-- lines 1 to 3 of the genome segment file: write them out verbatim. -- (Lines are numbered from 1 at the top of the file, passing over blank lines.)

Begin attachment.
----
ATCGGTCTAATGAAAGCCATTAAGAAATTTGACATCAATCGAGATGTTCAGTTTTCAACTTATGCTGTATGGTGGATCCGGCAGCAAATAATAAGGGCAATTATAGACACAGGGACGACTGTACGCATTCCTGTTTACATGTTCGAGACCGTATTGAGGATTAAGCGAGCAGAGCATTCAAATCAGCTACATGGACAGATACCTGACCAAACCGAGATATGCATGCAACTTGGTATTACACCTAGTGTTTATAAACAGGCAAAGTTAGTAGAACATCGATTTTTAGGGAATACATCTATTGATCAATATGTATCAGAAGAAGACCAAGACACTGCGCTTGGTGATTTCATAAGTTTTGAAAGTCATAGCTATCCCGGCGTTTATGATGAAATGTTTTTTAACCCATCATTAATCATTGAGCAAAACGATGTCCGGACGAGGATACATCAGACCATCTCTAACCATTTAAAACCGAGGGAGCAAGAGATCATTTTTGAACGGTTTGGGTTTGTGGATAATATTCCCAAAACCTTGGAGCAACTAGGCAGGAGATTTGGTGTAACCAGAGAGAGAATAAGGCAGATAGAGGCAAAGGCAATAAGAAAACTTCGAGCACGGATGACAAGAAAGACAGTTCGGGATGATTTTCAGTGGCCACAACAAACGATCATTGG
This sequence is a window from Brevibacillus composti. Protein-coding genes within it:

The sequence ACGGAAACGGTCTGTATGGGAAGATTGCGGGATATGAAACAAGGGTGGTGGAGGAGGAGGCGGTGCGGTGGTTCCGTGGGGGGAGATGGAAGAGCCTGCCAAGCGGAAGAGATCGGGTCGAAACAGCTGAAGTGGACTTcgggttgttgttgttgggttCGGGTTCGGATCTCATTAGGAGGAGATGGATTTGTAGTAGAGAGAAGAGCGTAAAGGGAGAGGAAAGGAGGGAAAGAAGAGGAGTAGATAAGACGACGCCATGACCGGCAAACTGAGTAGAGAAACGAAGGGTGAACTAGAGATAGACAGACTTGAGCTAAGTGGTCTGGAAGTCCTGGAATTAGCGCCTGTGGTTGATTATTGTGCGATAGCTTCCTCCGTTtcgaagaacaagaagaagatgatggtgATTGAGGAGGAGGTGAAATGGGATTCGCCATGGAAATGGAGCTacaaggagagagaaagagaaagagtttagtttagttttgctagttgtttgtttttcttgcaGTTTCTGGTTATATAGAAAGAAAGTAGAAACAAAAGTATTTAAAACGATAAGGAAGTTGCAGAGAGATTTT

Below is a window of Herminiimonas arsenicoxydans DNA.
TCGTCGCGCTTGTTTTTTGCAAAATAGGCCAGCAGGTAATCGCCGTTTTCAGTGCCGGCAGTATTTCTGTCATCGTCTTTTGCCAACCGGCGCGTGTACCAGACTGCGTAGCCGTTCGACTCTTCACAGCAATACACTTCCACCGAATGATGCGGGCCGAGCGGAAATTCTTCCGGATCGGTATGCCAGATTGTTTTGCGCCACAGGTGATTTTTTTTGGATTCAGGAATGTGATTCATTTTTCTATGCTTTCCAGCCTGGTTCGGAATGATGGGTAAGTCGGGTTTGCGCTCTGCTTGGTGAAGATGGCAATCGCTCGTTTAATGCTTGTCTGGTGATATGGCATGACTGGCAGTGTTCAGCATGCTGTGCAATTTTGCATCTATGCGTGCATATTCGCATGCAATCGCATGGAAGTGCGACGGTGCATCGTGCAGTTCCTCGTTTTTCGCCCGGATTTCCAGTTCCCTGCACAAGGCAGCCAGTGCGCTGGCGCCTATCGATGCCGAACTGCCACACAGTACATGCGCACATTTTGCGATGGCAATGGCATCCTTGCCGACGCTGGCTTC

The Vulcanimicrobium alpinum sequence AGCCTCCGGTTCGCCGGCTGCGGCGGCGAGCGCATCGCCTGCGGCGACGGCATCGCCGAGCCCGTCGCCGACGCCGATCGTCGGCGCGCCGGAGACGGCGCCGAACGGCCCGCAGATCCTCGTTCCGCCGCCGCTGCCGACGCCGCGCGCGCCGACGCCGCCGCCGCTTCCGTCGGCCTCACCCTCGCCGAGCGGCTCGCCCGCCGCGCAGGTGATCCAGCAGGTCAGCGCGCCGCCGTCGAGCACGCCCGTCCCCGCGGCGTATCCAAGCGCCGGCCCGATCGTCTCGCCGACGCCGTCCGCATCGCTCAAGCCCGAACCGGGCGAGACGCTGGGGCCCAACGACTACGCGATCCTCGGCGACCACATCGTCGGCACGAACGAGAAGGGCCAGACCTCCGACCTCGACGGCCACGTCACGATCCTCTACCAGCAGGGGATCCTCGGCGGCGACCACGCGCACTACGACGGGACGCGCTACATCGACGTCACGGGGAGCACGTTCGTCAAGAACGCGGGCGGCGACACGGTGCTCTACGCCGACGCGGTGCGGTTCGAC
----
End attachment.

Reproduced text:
ATCGGTCTAATGAAAGCCATTAAGAAATTTGACATCAATCGAGATGTTCAGTTTTCAACTTATGCTGTATGGTGGATCCGGCAGCAAATAATAAGGGCAATTATAGACACAGGGACGACTGTACGCATTCCTGTTTACATGTTCGAGACCGTATTGAGGATTAAGCGAGCAGAGCATTCAAATCAGCTACATGGACAGATACCTGACCAAACCGAGATATGCATGCAACTTGGTATTACACCTAGTGTTTATAAACAGGCAAAGTTAGTAGAACATCGATTTTTAGGGAATACATCTATTGATCAATATGTATCAGAAGAAGACCAAGACACTGCGCTTGGTGATTTCATAAGTTTTGAAAGTCATAGCTATCCCGGCGTTTATGATGAAATGTTTTTTAACCCATCATTAATCATTGAGCAAAACGATGTCCGGACGAGGATACATCAGACCATCTCTAACCATTTAAAACCGAGGGAGCAAGAGATCATTTTTGAACGGTTTGGGTTTGTGGATAATATTCCCAAAACCTTGGAGCAACTAGGCAGGAGATTTGGTGTAACCAGAGAGAGAATAAGGCAGATAGAGGCAAAGGCAATAAGAAAACTTCGAGCACGGATGACAAGAAAGACAGTTCGGGATGATTTTCAGTGGCCACAACAAACGATCATTGG
This sequence is a window from Brevibacillus composti. Protein-coding genes within it:

The sequence ACGGAAACGGTCTGTATGGGAAGATTGCGGGATATGAAACAAGGGTGGTGGAGGAGGAGGCGGTGCGGTGGTTCCGTGGGGGGAGATGGAAGAGCCTGCCAAGCGGAAGAGATCGGGTCGAAACAGCTGAAGTGGACTTcgggttgttgttgttgggttCGGGTTCGGATCTCATTAGGAGGAGATGGATTTGTAGTAGAGAGAAGAGCGTAAAGGGAGAGGAAAGGAGGGAAAGAAGAGGAGTAGATAAGACGACGCCATGACCGGCAAACTGAGTAGAGAAACGAAGGGTGAACTAGAGATAGACAGACTTGAGCTAAGTGGTCTGGAAGTCCTGGAATTAGCGCCTGTGGTTGATTATTGTGCGATAGCTTCCTCCGTTtcgaagaacaagaagaagatgatggtgATTGAGGAGGAGGTGAAATGGGATTCGCCATGGAAATGGAGCTacaaggagagagaaagagaaagagtttagtttagttttgctagttgtttgtttttcttgcaGTTTCTGGTTATATAGAAAGAAAGTAGAAACAAAAGTATTTAAAACGATAAGGAAGTTGCAGAGAGATTTT